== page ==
I How to integrate with functions of differentials?

jk22

I fell upon such a wrting :

$$du=tan(d\theta)$$

How to integrate this ?

I didn't try numerically but I thought of expanding the tangeant in series but then should for example $$\int d\theta^2$$ be understood as a double integration ?

BvU

Homework Helper
No, $d\theta^2 = 2\theta d\theta$.

You fell ? Did it hurt ?
Was there a context that can help us make it clear to you or did it get lost in the fall ?

Delta2

Homework Helper
Gold Member
No, $d\theta^2 = 2\theta d\theta$.
it depends whether we mean $d(\theta^2)$ or $(d\theta)^2$

And for me to answer the OP's question $\int (d\theta)^n$ is zero for all $n\geq 2$

BvU

BvU

Homework Helper
@Delta2 corrected me rightly: the Taylor series at $\theta = 0$ contains $(d\theta)^n$, not $d\theta^2$.

Still curious about the context ...

jk22

Yes missed parentheses from my part.

The context is easy :

Let be the parametrization of a unit sphere $\vec{r}(\theta,\phi)=(cos\theta cos\phi,cos\theta sin\phi,sin\theta),\theta\in [-\pi/2,\pi/2],\phi\in [0,2\pi]$ and the associated basis vectors $\vec{e}_\theta=\frac{\partial\vec{r}}{\partial\theta}$ and $\vec{e}_\phi$

The metric is $g=diag(1,cos(\theta)^2)$

I wanted to orthonormalize the metric via the associated quadratic form : $\underbrace{(du\vec{e}_\theta+dv\vec{e}_\phi)}_{\vec{x}}g\vec{x}^T$

The $du,dv$ are infinitesimals on the tangent plane and I express them as a function of $\theta,\phi$: $du=tan(d\theta)$
$dv'=cos(\theta)^2tan(d\phi)$

Instead of linearizing I did what I wrote in the OP with successive integrations ($\int(d\theta)^n=\theta^n/n!$ by fixing all the successive constants of integration to 0) and found
$u=\sum_{n=0}^\infty(-1)^n2^{2n+2}(2^{2n+2}-1)B_{2n+2}\frac{\theta^{2n+1}}{(2n+2)!(2n+1)!}$

I wanted to compute the shape of u,v which if you want should be a map of the sphere.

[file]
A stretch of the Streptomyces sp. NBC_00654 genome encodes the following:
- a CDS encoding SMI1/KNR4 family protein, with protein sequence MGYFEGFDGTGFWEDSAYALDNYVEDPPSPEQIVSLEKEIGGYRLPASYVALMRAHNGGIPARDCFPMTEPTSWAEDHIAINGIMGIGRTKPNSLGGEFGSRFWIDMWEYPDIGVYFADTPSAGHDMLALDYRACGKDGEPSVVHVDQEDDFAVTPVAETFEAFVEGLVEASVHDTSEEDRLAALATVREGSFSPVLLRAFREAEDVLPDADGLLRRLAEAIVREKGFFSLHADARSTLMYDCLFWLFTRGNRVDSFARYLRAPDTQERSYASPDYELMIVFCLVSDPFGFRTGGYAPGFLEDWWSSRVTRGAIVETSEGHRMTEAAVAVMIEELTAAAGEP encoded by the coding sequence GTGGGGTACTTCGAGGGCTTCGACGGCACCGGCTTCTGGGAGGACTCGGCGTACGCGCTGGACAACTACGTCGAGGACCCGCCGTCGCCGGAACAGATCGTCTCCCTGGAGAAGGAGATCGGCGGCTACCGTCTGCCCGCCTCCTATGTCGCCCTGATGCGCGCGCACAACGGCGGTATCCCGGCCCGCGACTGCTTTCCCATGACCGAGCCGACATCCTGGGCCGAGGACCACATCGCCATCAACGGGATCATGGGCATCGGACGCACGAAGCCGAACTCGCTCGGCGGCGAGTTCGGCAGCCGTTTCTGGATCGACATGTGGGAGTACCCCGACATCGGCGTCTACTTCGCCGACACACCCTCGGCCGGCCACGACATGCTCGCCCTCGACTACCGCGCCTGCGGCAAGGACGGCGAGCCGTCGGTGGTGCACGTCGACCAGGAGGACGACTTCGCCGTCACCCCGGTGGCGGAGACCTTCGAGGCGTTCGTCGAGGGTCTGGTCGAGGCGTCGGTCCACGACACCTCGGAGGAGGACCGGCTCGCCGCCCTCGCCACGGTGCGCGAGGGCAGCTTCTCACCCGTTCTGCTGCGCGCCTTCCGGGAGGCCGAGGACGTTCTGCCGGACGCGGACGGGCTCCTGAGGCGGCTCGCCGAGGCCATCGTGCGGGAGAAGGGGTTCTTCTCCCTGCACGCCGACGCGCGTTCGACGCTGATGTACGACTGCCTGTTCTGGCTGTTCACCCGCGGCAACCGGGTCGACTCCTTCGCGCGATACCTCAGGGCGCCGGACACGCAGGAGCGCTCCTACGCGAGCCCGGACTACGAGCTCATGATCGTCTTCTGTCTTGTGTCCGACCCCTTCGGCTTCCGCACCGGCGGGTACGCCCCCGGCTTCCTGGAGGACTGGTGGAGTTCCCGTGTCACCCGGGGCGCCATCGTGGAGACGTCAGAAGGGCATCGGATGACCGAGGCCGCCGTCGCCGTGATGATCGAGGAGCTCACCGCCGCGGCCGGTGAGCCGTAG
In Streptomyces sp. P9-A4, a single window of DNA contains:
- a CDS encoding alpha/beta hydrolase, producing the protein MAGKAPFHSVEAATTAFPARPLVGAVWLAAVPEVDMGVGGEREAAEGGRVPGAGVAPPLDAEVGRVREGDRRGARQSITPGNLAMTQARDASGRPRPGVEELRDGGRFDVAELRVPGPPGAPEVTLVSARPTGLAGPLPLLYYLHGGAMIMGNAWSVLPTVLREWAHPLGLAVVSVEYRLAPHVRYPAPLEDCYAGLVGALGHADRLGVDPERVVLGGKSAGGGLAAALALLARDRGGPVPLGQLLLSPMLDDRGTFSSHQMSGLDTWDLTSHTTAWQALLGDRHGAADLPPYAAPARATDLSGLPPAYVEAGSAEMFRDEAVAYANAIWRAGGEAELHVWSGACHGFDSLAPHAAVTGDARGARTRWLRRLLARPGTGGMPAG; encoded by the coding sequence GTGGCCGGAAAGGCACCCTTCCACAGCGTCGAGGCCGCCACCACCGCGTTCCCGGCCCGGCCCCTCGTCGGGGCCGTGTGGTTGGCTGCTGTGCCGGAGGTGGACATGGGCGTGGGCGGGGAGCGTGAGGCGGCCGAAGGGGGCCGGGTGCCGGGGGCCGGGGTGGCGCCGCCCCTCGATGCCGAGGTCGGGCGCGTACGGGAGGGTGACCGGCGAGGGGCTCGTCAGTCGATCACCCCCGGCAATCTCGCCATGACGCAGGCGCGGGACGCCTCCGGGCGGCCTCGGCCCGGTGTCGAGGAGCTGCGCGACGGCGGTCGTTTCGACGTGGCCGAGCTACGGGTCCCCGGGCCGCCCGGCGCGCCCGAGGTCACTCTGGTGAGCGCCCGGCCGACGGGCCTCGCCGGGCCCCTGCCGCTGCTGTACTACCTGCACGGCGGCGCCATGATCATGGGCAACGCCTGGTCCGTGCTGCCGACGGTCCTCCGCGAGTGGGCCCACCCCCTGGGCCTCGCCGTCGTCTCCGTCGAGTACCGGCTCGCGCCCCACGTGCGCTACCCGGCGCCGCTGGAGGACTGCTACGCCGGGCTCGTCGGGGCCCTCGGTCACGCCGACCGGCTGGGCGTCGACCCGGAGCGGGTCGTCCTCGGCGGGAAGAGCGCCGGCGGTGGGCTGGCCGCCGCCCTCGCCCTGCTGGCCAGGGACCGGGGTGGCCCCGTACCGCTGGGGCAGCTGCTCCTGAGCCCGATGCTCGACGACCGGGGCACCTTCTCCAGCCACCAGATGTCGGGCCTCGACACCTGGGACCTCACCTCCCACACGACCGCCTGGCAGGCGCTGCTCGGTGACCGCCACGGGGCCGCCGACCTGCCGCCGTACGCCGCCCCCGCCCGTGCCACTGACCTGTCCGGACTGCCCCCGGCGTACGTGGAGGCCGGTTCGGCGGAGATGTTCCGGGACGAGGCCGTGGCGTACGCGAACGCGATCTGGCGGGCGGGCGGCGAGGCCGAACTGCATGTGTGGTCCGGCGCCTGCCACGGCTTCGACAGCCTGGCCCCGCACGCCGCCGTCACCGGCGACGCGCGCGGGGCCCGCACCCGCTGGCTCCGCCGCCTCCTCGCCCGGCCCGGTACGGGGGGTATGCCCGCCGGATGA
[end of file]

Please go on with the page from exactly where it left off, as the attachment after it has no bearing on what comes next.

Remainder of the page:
Is it periodic and what's the asymptotic behaviour ?

Could anyone help me or give me references in webpages, it should be found in common textbooks about differential geometry or map projections I suppose.

What I found weird is that if I consider a path on the sphere $\theta(t),\phi(t)$ then the endpoint coordinate on the map could depend on the path itself ?!
Thanks.

Last edited:

archaic

I think $du=\frac{d(\tan{x})}{dx}$ at 0: $d(\tan{x})=(\tan{(0+dx)}-\tan{0})dx$. So perhaps integrating this would be $\int du \cdot dx=\int (1+\tan^2{0})dx$?

jk22

$du$ is an infinitesimal while $\frac{d(\tan(x))}{dx}$ is a finite quantity if $|x|<\frac{\pi}{2}$. Did you mean $du=d\tan(\theta=x)=(1+\tan(\theta)^2)d\theta$, so that we have not $\tan(d\theta)$, which is meaningless ?

I cannot anymore link geometry with algebra, it is as if the same geometric case could lead to several formulas.

Mark44

Mentor
$du$ is an infinitesimal while $\frac{d(\tan(x))}{dx}$ is a finite quantity if $|x|<\frac{\pi}{2}$.
Yes, that is more-or-less correct. The expression $\frac{d(\tan(x))}{dx}$ is the derivative of the tangent function, with respect to its variable x.

The substitution was $u = \tan(x)$ from which the differentials of the two sides would be as you have below. Note that we would usually write $\tan^2(\theta)$ rather than $\tan(\theta)^2$.

However, I'm not sure this is relevant to your problem where you had $du = \tan(d\theta)$. I would be interested in seeing the work that led up to this equation.
jk22 said:
Did you mean $du=d\tan(\theta=x)=(1+\tan(\theta)^2)d\theta$, so that we have not $\tan(d\theta)$, which is meaningless ?

I cannot anymore link geometry with algebra, it is as if the same geometric case could lead to several formulas.

jk22

However, I'm not sure this is relevant to your problem where you had $du = \tan(d\theta)$. I would be interested in seeing the work that led up to this equation.
In fact there is no work : I suppose a circle and the tangent line at coordinate $\theta$, then an infinitesimal change $d\theta$ leads to a change $du=\tan(d\theta)$ on this line, with just basic trigonometrical geometry.

"How to integrate with functions of differentials?"

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